Dec 032011
 

In order to create and run a trading system, the first thing you need is some historical data to work with. Fortunately, there are several excellent free sources available on the internet. Probably the most popular is from the Yahoo Finance site.

Normally, in order to access the data, you would enter in a stock symbol and pull up the overview page for a company. For example, if we pull up the page for Apple Inc., you will see a link on the left side for Historical Prices. Clicking on that link will bring up a page with a nicely formatted table of the most recent prices for Apple. At the bottom of that page, there is a link to download all the prices as a comma separated file that is suitable for importing into a spreadsheet. The downloaded file is formatted like this:

Date,Open,High,Low,Close,Volume,Adj Close
2011-12-02,389.83,393.63,388.58,389.70,13537700,389.70
2011-12-01,382.54,389.00,380.75,387.93,13709400,387.93
2011-11-30,381.29,382.28,378.30,382.20,14497800,382.20
.
.
.
1984-09-11,26.62,27.37,26.62,26.87,5444000,3.07
1984-09-10,26.50,26.62,25.87,26.37,2346400,3.01
1984-09-07,26.50,26.87,26.25,26.50,2981600,3.02

The data is very useful, but it is not very easy to download and manage lots of different symbols for different date ranges.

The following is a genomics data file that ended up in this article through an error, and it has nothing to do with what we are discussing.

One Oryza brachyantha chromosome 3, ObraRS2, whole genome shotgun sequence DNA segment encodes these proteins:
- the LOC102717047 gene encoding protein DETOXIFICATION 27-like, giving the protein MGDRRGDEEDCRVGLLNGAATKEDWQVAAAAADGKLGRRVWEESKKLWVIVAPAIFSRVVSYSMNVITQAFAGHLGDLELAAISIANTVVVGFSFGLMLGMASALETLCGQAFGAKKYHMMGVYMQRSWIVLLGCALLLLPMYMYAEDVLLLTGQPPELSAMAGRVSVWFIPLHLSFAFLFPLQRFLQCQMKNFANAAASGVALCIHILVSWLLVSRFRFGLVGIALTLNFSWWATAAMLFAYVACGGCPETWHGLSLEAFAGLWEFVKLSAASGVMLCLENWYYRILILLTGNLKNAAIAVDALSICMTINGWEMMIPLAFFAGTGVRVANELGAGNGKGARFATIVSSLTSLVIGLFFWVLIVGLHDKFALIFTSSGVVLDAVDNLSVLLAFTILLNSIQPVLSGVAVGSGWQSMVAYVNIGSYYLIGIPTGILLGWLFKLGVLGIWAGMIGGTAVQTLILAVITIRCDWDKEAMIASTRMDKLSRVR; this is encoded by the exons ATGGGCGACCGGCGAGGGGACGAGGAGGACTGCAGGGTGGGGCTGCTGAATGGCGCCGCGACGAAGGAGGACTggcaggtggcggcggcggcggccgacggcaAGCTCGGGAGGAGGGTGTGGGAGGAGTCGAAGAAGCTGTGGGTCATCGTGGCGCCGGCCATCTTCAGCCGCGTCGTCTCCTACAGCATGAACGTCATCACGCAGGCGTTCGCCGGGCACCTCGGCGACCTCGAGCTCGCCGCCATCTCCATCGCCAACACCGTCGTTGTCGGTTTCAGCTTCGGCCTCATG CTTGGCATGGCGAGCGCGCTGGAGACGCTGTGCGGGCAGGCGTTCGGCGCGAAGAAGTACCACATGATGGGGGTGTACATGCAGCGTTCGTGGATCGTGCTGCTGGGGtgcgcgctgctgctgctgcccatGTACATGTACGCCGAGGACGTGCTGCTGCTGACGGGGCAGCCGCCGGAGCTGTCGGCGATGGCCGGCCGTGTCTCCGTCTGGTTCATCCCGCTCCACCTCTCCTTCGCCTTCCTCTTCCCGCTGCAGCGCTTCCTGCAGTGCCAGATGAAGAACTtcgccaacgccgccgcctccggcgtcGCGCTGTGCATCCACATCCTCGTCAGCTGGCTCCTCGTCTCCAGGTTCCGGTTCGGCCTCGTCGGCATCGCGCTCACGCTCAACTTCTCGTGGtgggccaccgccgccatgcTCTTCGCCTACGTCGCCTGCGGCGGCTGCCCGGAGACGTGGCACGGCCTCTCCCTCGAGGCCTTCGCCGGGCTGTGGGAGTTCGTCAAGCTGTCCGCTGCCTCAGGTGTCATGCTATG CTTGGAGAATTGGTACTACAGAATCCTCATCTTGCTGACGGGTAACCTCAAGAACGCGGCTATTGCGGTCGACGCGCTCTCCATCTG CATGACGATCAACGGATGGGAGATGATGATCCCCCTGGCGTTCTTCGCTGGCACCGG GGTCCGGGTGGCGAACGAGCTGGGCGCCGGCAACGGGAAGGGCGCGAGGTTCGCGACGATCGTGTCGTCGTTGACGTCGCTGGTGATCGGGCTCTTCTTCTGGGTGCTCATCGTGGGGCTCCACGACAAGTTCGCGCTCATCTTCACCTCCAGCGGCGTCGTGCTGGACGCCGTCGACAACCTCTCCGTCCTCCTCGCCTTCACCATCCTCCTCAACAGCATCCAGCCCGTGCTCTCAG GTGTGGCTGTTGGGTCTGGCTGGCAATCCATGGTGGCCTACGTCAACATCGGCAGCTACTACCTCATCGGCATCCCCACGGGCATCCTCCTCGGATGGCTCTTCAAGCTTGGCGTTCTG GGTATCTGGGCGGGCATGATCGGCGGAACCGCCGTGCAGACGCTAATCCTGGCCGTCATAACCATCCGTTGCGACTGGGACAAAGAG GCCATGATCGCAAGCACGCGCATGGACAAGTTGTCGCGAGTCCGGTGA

Suppose we wanted to automate this process? If we could figure out the url format, it would allow us to automatically generate new url’s and download the data via a Python script.

Let’s start by examining the url that generates the download data. In this example, it is from September 7th, 1984 to December 3rd, 2011:

http://ichart.finance.yahoo.com/table.csv?s=AAPL&d=11&e=3&f=2011&g=d&a=8&b=7&c=1984&ignore=.csv

It looks pretty easy to decipher. There is the main part of the url, followed by a number of query options. They are:

s=AAPL, d=11, e=3, f=2011, g=d, a=8, b=7, c=1984, ignore=.csv

  • s is obviously the symbol
  • d appears to be the end month minus one
  • e is the end day
  • f is the end year
  • g Not sure. Perhaps d is for daily?
  • a appears to be the start month minus one
  • b is the start day
  • c is the start year
  • ignore=.csv appears to specify csv as the output format

If we play around and build some new urls by hand by replacing the query values with new data and test them out, you find that we can leave the g and ignore options out and the downloaded files are identical.

So, now we know how to build a url to download historical data for any stock, and that’s all we need are the stock symbol and the start/end dates.

In the next post, we will create a set of Python classes to easily download and store the data in a consistent way that will be useful for our trading system.

  One Response to “Deciphering Yahoo Finance daily historical data links”

  1. Hi,
    great job !
    if you want to get all daily historical datas for a symbol, no need to specify start and end date !
    you can simply use http://ichart.finance.yahoo.com/table.csv?s=AAPL&g=d&ignore=.csv

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